For the last seven decades, urban settlement policy worldwide has been increasingly dominated by modernist precepts and by urban decisions made in discipline-specific 'silos'. The urban management consequences have been invariably negative, with increasing sprawl, fragmentation and separation resulting in a wide range of environmental, social and economic problems. This book explores the role of movement in a more integrated approach to urban settlement, and how thinking, policies and actions need to change. South Africa is used as a particularly good case study, since patterns of sprawl, fragmentation and separation have been exacerbated by apartheid, while recent legislation has demanded a reversal of these tendencies.
Both at the School of Architecture, Planning and Geomatics at the University of Cape Town, David Dewar is Professor and Chair of Urban and Regional Planning and is registered with the South African Council of Town and Regional Planners; Fabio Todeschini is Professor and Convenor of the Master of City Planning and Urban Design Programme and is registered with the South African Council of the Architectural Professions and the South African Council of Town and Regional Planners.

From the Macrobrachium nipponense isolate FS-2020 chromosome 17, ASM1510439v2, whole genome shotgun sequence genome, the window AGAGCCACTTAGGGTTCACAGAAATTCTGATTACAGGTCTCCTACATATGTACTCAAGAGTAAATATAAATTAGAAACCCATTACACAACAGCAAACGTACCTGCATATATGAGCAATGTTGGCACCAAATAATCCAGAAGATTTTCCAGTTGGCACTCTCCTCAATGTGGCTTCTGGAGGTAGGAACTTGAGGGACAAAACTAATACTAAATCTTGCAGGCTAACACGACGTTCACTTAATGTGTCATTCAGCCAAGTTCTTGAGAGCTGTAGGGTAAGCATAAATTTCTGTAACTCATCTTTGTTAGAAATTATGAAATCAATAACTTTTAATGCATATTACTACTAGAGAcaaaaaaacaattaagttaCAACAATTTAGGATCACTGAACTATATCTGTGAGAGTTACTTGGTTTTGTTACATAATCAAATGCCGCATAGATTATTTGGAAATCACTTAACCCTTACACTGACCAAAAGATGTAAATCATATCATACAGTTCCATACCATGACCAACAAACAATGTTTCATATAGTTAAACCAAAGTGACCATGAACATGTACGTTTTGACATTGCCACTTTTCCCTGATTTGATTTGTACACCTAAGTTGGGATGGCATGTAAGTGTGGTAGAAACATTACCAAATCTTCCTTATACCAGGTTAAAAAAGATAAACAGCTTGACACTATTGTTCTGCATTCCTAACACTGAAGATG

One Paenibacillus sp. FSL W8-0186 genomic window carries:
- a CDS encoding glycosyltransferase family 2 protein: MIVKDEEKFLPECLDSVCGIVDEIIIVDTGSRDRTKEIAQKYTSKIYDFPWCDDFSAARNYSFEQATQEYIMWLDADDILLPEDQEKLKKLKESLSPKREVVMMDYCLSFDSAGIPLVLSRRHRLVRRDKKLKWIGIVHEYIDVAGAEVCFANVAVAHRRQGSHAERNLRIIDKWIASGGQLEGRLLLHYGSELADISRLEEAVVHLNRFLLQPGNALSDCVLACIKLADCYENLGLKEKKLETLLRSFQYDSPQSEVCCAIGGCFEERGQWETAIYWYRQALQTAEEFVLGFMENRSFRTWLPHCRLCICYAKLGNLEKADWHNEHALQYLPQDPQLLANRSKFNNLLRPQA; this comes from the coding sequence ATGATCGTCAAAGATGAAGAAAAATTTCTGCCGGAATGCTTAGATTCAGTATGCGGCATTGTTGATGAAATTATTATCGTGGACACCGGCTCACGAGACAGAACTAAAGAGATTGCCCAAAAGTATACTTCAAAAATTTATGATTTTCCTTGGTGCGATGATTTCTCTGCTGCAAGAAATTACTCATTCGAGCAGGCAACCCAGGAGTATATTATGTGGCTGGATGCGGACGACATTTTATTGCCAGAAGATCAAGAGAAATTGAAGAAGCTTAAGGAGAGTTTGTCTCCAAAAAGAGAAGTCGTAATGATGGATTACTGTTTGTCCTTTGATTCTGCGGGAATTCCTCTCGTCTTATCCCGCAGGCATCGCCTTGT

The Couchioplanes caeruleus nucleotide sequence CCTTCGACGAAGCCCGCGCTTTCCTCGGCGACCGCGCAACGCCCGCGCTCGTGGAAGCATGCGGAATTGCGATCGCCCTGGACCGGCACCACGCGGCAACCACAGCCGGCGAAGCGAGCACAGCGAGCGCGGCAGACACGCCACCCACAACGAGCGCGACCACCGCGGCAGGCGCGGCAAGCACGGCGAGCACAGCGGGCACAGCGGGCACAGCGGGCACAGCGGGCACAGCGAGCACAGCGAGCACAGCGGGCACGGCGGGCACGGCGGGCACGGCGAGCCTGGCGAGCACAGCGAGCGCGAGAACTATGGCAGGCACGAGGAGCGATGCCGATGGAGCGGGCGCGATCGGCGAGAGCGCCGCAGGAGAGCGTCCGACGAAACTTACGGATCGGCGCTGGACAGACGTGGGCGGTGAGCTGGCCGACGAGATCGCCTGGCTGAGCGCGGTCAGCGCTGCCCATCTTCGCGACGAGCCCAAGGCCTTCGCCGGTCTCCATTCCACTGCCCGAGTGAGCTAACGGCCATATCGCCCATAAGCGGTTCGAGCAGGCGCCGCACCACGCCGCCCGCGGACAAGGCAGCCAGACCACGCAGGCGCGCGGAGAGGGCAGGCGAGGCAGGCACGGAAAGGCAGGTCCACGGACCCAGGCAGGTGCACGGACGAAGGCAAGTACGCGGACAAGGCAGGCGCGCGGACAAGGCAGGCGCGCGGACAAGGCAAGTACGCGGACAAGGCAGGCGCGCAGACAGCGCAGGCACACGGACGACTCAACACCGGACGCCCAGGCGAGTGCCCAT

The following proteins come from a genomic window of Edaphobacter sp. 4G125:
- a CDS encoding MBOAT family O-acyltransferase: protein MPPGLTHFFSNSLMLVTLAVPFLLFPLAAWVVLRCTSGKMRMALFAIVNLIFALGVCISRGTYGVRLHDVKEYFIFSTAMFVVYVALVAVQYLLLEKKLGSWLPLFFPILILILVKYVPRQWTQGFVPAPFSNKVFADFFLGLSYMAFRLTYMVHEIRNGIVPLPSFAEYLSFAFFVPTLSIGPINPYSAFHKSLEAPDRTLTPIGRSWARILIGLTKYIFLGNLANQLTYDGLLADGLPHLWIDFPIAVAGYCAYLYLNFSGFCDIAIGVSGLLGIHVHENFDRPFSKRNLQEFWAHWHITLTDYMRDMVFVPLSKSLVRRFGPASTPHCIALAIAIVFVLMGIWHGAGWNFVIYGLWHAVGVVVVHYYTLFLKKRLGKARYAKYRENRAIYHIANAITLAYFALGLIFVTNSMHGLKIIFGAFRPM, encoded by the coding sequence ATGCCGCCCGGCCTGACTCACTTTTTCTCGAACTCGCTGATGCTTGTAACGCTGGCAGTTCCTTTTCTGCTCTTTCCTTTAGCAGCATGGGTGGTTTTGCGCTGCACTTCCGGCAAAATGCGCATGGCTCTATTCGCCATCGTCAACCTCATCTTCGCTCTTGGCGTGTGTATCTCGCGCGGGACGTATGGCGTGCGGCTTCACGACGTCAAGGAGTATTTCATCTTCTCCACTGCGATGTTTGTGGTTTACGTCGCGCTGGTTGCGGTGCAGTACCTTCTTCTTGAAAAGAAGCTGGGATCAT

Contents: Defining the problem: the objectives of this book; Setting the scene; Approaches to settlement-making: locating the concepts of structure and space; Movement as an element of urban structure and urban space; Movement in urban structure: the case of South Africa; Movement as an element of urban space; Movement in space: the case of South Africa; Conclusion; References; Appendix A: excerpt from the Transport Planning Act; Appendix B: further readings consulted.